Baby Chimp Left To Die Can't Believe He's Drinking Fresh Water
Water, water, everywhere, but not a drop to drink.
That was the dire situation facing a colony of former research chimps when the New York Blood Center (NYBC) decided to leave them on a cluster of islands near Liberia with no food or water.
Finn, pictured above taking a ride on the back of his mother, Anita, is part of the newest generation of chimps in this colony. In 2005, NYBC left the chimps here once they were no longer needed in cruel research experiments.
For the next several years, NYBC paid for their survival by arranging regular shipments of food and setting up systems to provide fresh water to the island, which otherwise only has drinkable water half the year. But in the spring of 2015, the center unapologetically pulled funding for the chimpanzees and effectively left them to fend for themselves.
Many critics, including Dr. Jane Goodall, saw this decision as an act of cruelty against the colony, which depended entirely on human care for decades, and, in the case of many chimps like Finn, their entire lives.
The shipments of food came to an abrupt stop. The water systems were left in disrepair.
Against all odds, the chimps survived.
"The success in their survival with very little food, broken water systems and no one regularly visiting them on the islands during the months after NYBC pulled support is truly remarkable!" Jenny Desmond of the Humane Society of the United States (HSUS) and Harmony Fund told The Dodo. Along with her husband, Jim, and her trusty dog, Princess, Desmond has helped HSUS lead a coalition of animal welfare organizations that has provided emergency care for the chimps.
When rescuers first arrived, they knew they had to fix the water systems, but first they needed to get water to the chimps the fastest way they could. As it turned out, that was serving them water by hand, as they did for Finn in the photo below.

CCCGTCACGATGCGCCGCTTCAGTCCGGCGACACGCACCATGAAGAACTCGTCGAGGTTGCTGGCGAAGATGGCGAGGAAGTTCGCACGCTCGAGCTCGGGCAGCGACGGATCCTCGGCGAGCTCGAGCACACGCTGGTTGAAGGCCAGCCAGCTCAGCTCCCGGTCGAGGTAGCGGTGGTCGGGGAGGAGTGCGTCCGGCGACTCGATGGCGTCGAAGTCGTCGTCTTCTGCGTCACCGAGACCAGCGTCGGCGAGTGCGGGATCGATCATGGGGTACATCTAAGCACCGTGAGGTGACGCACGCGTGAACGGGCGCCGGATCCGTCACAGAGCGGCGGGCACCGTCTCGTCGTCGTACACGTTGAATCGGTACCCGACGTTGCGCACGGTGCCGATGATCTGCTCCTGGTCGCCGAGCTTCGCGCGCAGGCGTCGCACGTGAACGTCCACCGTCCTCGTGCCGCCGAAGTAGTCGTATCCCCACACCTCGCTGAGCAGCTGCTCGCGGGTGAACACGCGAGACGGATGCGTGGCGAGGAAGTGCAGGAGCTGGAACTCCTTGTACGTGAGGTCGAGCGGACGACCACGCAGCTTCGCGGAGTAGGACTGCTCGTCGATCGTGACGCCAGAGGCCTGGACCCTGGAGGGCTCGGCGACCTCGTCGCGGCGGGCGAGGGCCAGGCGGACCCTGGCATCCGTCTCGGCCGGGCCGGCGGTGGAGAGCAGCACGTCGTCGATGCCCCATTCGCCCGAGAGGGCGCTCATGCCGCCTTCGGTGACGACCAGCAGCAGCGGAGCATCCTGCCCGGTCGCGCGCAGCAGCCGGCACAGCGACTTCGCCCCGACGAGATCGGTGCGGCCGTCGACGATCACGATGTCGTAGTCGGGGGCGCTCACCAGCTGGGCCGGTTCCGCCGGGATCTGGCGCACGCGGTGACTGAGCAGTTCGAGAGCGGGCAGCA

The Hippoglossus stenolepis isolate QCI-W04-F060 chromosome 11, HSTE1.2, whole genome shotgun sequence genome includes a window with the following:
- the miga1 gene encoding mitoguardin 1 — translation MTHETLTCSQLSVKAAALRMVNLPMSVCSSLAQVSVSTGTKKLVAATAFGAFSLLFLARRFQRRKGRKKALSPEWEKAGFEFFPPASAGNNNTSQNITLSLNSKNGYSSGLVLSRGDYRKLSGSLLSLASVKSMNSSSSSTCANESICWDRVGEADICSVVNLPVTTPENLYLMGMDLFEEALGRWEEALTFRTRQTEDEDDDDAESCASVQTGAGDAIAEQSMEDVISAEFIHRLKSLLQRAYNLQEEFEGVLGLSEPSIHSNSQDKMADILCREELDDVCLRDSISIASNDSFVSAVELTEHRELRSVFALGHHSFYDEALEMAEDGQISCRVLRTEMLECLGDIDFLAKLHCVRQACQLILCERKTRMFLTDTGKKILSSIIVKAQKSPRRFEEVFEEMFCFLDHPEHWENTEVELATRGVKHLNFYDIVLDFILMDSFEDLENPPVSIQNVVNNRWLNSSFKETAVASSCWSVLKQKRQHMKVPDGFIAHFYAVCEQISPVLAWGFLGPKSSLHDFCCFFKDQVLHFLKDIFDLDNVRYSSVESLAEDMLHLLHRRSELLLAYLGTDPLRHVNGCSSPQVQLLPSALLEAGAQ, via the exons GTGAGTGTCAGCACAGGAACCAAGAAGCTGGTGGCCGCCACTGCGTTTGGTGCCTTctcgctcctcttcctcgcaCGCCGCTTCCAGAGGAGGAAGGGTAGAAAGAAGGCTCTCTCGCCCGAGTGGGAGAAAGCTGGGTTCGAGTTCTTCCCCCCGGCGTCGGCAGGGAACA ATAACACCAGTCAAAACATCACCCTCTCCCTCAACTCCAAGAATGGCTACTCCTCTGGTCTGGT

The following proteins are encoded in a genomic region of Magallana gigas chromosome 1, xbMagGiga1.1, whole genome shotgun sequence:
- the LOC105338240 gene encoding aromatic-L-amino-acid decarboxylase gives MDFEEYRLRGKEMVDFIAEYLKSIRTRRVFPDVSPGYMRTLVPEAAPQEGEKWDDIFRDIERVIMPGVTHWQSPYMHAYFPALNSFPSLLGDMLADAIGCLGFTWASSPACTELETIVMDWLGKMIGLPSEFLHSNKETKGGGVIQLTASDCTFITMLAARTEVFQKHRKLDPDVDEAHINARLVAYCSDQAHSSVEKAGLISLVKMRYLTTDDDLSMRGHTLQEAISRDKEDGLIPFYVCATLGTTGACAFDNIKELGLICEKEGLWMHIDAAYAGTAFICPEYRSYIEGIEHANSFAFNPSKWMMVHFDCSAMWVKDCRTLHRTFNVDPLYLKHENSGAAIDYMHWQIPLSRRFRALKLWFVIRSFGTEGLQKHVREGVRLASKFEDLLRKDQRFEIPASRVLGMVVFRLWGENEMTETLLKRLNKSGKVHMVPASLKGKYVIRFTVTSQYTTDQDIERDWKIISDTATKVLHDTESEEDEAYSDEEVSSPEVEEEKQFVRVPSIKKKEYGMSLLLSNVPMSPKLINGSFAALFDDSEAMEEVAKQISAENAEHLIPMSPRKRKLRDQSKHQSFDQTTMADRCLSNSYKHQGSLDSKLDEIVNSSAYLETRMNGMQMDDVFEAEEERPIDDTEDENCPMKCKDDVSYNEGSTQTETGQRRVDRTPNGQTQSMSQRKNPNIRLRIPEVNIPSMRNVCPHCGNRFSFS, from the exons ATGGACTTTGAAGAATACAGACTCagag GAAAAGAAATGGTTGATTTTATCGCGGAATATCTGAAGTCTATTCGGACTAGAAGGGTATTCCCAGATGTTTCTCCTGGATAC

Since then, the coalition has successfully installed functioning water systems and provided food on a daily basis for the abandoned chimpanzees.
Now that they don't have to worry about basic survival, the chimps can go back to more rewarding activities, like spending time with their families and playing.
For Desmond, that's meant getting to see Finn's personality grow into a lovable young chimpanzee.
"He never fails to make us laugh," Desmond said. "Especially with his love of twirling around in the water, playing while the food is delivered."
"He is very good at snatching his favorite foods," she continued. "Even though at this age, he doesn't separate from Mom much, if he gets something really, really good I have noticed he will run with it and eat it hidden in a secret little spot to ensure he keeps it all to himself."
"Although he is getting quite big, he still insists on riding on Mom's back most of the time," said Desmond.
Thanks to the fast-acting coalition, as well as generous members of the public, these chimpanzees will no longer have to forage the islands for resources that aren't there. With plenty of food, water and medical attention, these chimps can finally have the life they deserve.
But caring for these chimps isn't a short-term project. Chimpanzees like Finn can live to be more than 50 years old and the monthly cost of caring for the colony is about $30,000.
Support the long-term care for these chimps by visiting their GoFundMe page.